In some instances, it is helpful to amplify the target sequence to aid in detection. However, because the methods of the present invention are more sensitive than other nucleic acid detection methods and not subject to interference from background it is possible in some instances to avoid having to amplify the sequence of interest or to at least reduce the extent to which the sequence must be amplified.

Amplification of genomic DNA containing a polymorphic site generates a single species of target nucleic acid if the individual from the sample was obtained is homozygous at the polymorphic site or two species of target molecules if the individual is heterozygous.

RNA samples are also often subject to amplification. In this case amplification is typically preceded by reverse transcription. Amplification of all expressed mRNA can be performed as described in publications WO 96/14839 and WO 97/01603. Amplification of an RNA sample from a diploid sample can generate two species of target molecule if the individual from whom the sample was obtained is heterozygous at a polymorphic site occurring within expressed RNA.

The PCR method of amplification is described in PCR Technology: Principles and Applications for DNA Amplification (ed. H. A. Erlich, Freeman Press, NY, N.Y., 1992); PCR Protocols: A Guide to Methods and Applications (eds. Innis, et al., Academic Press, San Diego, Calif., 1990); Mattila et al., Nucleic Acids Res. 19, 4967 (1991); Eckert et al., PCR Methods and Applications 1, 17 (1991); PCR (eds. McPherson et al., IRL Press, Oxford); and U.S. Pat. No. 4,683,202 (each of which is incorporated by reference for all purposes). Nucleic acids in a target sample are usually labeled in the course of amplification by inclusion of one or more labeled nucleotides in the amplification mix. Labels can also be attached to amplification products after amplification e.g., by end-labeling. The amplification product can be RNA or DNA depending on the enzyme and substrates used in the amplification reaction.

Other suitable amplification methods include the ligase chain reaction (LCR) (see Wu and Wallace, Genomics 4, 560 (1989), Landegren et al., Science 241, 1077 (1988), transcription amplification (Kwoh et al., Proc. Natl Acad. Sci. USA 86, 1173 (1989)), and self-sustained sequence replication (Guatelli et al., Proc. Nat. Acad. Sci. USA, 87, 1874 (1990)) and nucleic acid based sequence amplification (NASBA). The latter two amplification methods involve isothermal reactions based on isothermal transcription, which produce both single stranded RNA (ssRNA) and double stranded DNA (dsDNA) as the amplification products in a ratio of about 30 or 100 to 1, respectively.

XI. Label Free Analysis

With the detection system of the present invention, binding events can be detected without the use of labels. This is true of hybridization between probes and targets as well. Nearly all current hybridization methods require the use of labels as a way to identify which probes have hybridized to a target. The types of labels used in existing methods vary, but frequently include radioactive labels or fluorescent labels. Because the methods of the present invention involve direct detection, it is not necessary to prepare labeled nucleic acids prior to conduct an experiment, thus simplifying the procedure and reducing costs. Not having to use labels also insures that there is no steric hindrance caused by the presence of the label which might interfere with the hybridization process. Furthermore, unlike most other methods, the methods described herein are insensitive to background signal resulting from unbound labeled nucleic acids (e.g., background fluorescence resulting from unbound nucleic acids). This means that the methods of the present invention can monitor the hybridization process in real time, thereby allowing kinetic studies to be undertaken. Although labels are not necessary with the present invention, the nature of the detection system does not preclude their use.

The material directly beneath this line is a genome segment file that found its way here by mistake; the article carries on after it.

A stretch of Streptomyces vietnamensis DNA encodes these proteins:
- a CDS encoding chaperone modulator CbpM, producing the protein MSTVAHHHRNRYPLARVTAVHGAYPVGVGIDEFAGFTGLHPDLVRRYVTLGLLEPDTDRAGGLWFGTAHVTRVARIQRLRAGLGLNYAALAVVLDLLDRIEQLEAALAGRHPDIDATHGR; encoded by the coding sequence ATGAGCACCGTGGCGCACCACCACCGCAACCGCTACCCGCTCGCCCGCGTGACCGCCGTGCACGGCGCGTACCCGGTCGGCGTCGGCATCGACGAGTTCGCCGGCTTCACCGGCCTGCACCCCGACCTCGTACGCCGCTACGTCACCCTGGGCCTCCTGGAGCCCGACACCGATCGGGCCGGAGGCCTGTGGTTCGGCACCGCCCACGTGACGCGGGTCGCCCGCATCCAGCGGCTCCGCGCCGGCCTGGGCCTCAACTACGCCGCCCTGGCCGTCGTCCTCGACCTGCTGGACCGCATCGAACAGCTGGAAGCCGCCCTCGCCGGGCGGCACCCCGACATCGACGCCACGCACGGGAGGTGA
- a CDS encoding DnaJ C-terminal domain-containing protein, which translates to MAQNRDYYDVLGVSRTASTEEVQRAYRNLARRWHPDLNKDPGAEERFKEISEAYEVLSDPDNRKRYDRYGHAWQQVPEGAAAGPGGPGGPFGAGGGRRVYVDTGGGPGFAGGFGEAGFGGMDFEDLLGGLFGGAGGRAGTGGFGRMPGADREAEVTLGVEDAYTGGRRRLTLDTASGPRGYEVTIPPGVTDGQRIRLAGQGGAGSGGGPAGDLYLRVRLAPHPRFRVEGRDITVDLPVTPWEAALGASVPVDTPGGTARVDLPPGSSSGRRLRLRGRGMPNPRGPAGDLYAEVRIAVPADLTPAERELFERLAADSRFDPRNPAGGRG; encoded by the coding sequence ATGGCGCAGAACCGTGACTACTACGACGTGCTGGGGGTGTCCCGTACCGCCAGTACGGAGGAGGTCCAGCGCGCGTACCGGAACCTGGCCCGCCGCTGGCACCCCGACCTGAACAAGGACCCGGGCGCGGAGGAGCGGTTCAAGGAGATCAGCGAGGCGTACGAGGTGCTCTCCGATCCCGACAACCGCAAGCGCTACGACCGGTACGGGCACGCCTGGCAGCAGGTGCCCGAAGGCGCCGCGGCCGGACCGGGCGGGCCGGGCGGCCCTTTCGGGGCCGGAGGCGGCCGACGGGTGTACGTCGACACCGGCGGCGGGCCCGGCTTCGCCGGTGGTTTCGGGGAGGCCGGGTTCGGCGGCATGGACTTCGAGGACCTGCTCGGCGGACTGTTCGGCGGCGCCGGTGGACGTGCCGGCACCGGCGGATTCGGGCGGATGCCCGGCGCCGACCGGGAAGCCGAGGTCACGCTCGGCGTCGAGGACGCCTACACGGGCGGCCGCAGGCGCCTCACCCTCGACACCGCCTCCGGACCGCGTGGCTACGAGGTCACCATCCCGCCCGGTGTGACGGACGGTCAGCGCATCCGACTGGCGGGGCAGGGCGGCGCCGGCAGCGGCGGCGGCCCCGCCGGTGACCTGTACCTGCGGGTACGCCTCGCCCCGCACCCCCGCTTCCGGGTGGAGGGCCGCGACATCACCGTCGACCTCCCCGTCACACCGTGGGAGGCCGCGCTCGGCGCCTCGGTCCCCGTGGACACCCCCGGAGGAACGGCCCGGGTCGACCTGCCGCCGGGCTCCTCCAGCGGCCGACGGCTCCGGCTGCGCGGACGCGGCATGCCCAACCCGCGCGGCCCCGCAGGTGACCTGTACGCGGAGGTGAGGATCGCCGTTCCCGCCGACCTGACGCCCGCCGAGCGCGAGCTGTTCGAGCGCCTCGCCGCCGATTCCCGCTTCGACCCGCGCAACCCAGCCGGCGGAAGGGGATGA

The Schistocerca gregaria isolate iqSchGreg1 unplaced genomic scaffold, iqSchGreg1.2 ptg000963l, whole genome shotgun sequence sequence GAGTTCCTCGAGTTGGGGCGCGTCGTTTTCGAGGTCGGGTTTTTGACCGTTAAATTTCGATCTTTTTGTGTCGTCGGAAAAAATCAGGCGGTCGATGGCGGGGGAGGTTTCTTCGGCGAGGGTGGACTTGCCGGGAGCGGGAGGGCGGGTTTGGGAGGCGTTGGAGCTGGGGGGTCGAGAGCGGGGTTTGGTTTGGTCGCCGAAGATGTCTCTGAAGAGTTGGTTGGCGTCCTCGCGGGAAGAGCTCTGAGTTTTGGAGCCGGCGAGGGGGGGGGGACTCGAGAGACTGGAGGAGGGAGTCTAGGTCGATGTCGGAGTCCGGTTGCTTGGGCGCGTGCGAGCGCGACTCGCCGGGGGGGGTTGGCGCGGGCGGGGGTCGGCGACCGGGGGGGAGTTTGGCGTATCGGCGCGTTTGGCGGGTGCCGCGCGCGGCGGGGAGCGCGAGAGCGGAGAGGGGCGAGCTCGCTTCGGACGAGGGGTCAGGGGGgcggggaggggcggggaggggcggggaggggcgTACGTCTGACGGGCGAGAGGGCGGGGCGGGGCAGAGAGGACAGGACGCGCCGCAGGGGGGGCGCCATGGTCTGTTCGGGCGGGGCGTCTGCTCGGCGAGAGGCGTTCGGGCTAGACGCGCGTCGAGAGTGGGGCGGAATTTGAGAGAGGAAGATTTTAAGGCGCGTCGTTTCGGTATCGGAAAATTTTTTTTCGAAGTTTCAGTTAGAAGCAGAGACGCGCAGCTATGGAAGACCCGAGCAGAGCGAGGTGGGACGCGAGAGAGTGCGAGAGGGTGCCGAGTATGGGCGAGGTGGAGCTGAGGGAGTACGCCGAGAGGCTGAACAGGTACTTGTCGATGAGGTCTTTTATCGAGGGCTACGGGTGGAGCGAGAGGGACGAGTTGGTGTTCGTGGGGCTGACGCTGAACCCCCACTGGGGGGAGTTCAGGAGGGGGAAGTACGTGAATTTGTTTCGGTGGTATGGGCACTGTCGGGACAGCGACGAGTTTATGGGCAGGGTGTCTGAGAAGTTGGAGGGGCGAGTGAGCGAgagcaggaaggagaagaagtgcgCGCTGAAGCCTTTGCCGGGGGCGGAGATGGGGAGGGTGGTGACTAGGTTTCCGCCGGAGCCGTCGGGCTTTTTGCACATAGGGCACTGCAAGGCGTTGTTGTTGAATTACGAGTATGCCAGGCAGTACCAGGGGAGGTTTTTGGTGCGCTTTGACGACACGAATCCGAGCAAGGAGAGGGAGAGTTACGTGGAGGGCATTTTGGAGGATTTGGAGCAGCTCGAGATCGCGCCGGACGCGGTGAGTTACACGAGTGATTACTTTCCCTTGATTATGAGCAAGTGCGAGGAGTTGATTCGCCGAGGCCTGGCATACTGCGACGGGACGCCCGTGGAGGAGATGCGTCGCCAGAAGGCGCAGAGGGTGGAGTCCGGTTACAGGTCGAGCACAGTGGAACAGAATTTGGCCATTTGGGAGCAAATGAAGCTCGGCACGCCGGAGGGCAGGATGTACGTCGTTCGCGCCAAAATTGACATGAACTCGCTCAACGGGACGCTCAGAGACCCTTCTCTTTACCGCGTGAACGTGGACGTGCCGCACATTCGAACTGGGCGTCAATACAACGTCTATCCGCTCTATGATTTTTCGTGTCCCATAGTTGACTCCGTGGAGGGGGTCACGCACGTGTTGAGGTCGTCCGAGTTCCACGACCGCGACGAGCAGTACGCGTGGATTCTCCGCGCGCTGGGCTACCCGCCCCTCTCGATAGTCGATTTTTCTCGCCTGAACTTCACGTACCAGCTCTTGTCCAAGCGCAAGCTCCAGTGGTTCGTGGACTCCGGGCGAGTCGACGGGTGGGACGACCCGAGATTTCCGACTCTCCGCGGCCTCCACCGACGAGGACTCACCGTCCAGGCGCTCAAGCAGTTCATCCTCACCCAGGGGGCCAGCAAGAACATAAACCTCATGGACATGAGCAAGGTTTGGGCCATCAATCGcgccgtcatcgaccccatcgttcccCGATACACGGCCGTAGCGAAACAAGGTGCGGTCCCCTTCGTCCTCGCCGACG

XII. Analysis Utilizing Hybridization Fingerprints or Profiles

A. Acquiring a Fingerprint or Profile

With the detection system of the present invention it is possible to obtain spectral scans which include signals that are characteristic for certain ligand/antiligand complexes or for certain types of binding interactions. Such scans are referred to herein as profiles or fingerprints. Profiles can be obtained for essentially any type of ligand/antiligand complex. Such profiles are particularly useful in studying nucleic acid hybridization complexes. As described in greater detail below, profiles can be used in identifying the formation of a particular complex, detecting the presence of certain nucleic acids, and distinguishing between different types of binding interactions.

Hence, certain methods of the present invention include determining the profile or fingerprint for various types of ligand/antiligand complexes, in particular various types of hybridization complexes. Within the context of nucleic acid studies, such a process typically involves monitoring an electromagnetic signal transmitted down a signal path to which a probe that is hybridized to a target is electromagnetically coupled. A response signal (transmitted and/or reflected) generated from interaction of the transmitted signal with the hybridization complex is monitored as either the frequency or wavelength is scanned over a desired range to obtain a spectrum which depicts the response signal as a function of the frequency or wavelength. Since each hybridization complex gives a different spectrum, the spectrum can serve as a profile or fingerprint for that particular complex.